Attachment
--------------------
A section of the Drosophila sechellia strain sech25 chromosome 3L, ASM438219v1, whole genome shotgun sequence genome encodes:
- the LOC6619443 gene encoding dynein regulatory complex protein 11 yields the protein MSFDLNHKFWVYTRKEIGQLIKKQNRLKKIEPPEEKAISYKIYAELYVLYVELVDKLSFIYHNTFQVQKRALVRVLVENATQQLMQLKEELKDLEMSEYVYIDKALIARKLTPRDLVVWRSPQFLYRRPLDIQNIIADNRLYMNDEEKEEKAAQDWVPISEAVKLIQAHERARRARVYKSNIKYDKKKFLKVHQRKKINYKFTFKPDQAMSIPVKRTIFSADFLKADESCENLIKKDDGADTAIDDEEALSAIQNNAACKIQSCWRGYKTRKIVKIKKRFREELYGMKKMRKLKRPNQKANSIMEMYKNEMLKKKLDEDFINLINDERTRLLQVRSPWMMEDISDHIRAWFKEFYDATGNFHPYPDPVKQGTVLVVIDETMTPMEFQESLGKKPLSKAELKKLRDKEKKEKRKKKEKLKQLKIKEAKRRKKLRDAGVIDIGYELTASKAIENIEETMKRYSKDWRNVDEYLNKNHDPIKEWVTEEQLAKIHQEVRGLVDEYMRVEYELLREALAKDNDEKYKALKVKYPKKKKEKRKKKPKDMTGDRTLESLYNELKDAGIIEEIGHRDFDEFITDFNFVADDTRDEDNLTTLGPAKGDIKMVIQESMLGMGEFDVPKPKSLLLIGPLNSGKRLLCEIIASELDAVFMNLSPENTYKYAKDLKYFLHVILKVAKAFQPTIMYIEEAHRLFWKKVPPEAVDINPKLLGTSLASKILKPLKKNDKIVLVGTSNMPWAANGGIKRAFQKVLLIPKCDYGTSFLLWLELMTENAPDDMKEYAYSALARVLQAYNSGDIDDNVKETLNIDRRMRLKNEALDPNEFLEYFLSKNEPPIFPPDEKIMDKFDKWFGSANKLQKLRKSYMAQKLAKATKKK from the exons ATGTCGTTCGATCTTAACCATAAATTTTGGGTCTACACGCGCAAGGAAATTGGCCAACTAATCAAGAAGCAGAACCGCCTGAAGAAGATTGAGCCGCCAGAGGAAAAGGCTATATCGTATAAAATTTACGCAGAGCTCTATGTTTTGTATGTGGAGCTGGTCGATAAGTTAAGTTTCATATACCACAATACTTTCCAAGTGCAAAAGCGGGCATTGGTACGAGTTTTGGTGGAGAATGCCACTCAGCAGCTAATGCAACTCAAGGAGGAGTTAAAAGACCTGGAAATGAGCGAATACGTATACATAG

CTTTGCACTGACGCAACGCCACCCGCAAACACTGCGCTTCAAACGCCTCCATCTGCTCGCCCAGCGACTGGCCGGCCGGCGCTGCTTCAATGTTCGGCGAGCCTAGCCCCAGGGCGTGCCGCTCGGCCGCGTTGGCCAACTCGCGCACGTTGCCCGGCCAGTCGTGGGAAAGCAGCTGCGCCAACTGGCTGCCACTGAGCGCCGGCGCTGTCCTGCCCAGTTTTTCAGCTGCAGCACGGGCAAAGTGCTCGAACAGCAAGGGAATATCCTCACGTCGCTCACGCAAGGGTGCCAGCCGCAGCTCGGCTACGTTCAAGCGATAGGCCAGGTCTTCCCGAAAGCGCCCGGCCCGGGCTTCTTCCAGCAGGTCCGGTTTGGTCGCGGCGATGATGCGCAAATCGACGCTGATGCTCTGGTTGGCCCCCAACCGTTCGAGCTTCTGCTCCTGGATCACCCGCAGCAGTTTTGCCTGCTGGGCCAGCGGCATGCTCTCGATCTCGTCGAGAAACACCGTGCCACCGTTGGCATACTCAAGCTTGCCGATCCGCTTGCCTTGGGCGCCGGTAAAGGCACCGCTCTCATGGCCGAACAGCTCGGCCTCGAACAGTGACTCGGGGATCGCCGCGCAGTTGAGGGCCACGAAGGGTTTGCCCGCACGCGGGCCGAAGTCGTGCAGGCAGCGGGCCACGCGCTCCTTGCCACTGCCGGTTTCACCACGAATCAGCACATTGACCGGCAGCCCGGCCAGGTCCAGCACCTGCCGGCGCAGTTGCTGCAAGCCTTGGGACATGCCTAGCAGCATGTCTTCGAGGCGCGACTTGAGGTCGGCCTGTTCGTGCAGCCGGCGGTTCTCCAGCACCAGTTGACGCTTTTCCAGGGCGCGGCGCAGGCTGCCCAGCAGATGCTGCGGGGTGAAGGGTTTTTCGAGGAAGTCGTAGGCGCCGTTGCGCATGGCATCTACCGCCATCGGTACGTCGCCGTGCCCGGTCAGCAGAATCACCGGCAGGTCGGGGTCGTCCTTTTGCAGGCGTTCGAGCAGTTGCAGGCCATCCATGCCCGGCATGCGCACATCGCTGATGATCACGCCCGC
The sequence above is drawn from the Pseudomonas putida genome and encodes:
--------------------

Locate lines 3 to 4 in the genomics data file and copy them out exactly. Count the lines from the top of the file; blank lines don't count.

CTTTGCACTGACGCAACGCCACCCGCAAACACTGCGCTTCAAACGCCTCCATCTGCTCGCCCAGCGACTGGCCGGCCGGCGCTGCTTCAATGTTCGGCGAGCCTAGCCCCAGGGCGTGCCGCTCGGCCGCGTTGGCCAACTCGCGCACGTTGCCCGGCCAGTCGTGGGAAAGCAGCTGCGCCAACTGGCTGCCACTGAGCGCCGGCGCTGTCCTGCCCAGTTTTTCAGCTGCAGCACGGGCAAAGTGCTCGAACAGCAAGGGAATATCCTCACGTCGCTCACGCAAGGGTGCCAGCCGCAGCTCGGCTACGTTCAAGCGATAGGCCAGGTCTTCCCGAAAGCGCCCGGCCCGGGCTTCTTCCAGCAGGTCCGGTTTGGTCGCGGCGATGATGCGCAAATCGACGCTGATGCTCTGGTTGGCCCCCAACCGTTCGAGCTTCTGCTCCTGGATCACCCGCAGCAGTTTTGCCTGCTGGGCCAGCGGCATGCTCTCGATCTCGTCGAGAAACACCGTGCCACCGTTGGCATACTCAAGCTTGCCGATCCGCTTGCCTTGGGCGCCGGTAAAGGCACCGCTCTCATGGCCGAACAGCTCGGCCTCGAACAGTGACTCGGGGATCGCCGCGCAGTTGAGGGCCACGAAGGGTTTGCCCGCACGCGGGCCGAAGTCGTGCAGGCAGCGGGCCACGCGCTCCTTGCCACTGCCGGTTTCACCACGAATCAGCACATTGACCGGCAGCCCGGCCAGGTCCAGCACCTGCCGGCGCAGTTGCTGCAAGCCTTGGGACATGCCTAGCAGCATGTCTTCGAGGCGCGACTTGAGGTCGGCCTGTTCGTGCAGCCGGCGGTTCTCCAGCACCAGTTGACGCTTTTCCAGGGCGCGGCGCAGGCTGCCCAGCAGATGCTGCGGGGTGAAGGGTTTTTCGAGGAAGTCGTAGGCGCCGTTGCGCATGGCATCTACCGCCATCGGTACGTCGCCGTGCCCGGTCAGCAGAATCACCGGCAGGTCGGGGTCGTCCTTTTGCAGGCGTTCGAGCAGTTGCAGGCCATCCATGCCCGGCATGCGCACATCGCTGATGATCACGCCCGC
The sequence above is drawn from the Pseudomonas putida genome and encodes: